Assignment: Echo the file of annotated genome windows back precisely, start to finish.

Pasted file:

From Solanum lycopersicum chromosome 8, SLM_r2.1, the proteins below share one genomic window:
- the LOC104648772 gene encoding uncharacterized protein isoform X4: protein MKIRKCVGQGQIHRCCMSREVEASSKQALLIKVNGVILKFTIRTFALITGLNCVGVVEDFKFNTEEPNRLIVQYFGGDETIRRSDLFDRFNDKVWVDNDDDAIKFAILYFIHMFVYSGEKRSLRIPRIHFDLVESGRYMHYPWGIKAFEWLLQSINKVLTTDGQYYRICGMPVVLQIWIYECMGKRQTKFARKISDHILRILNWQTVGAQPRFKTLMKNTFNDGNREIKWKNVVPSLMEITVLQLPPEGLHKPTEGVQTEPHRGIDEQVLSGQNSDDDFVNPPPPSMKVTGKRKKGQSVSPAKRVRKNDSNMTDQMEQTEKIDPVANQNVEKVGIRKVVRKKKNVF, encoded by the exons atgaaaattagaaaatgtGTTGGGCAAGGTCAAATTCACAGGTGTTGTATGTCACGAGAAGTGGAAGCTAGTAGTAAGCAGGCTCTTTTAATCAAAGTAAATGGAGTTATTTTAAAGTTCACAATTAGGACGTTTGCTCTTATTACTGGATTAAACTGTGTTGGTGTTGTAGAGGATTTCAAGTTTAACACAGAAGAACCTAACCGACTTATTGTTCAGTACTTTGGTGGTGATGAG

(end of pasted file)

From Solanum lycopersicum chromosome 8, SLM_r2.1, the proteins below share one genomic window:
- the LOC104648772 gene encoding uncharacterized protein isoform X4: protein MKIRKCVGQGQIHRCCMSREVEASSKQALLIKVNGVILKFTIRTFALITGLNCVGVVEDFKFNTEEPNRLIVQYFGGDETIRRSDLFDRFNDKVWVDNDDDAIKFAILYFIHMFVYSGEKRSLRIPRIHFDLVESGRYMHYPWGIKAFEWLLQSINKVLTTDGQYYRICGMPVVLQIWIYECMGKRQTKFARKISDHILRILNWQTVGAQPRFKTLMKNTFNDGNREIKWKNVVPSLMEITVLQLPPEGLHKPTEGVQTEPHRGIDEQVLSGQNSDDDFVNPPPPSMKVTGKRKKGQSVSPAKRVRKNDSNMTDQMEQTEKIDPVANQNVEKVGIRKVVRKKKNVF, encoded by the exons atgaaaattagaaaatgtGTTGGGCAAGGTCAAATTCACAGGTGTTGTATGTCACGAGAAGTGGAAGCTAGTAGTAAGCAGGCTCTTTTAATCAAAGTAAATGGAGTTATTTTAAAGTTCACAATTAGGACGTTTGCTCTTATTACTGGATTAAACTGTGTTGGTGTTGTAGAGGATTTCAAGTTTAACACAGAAGAACCTAACCGACTTATTGTTCAGTACTTTGGTGGTGATGAG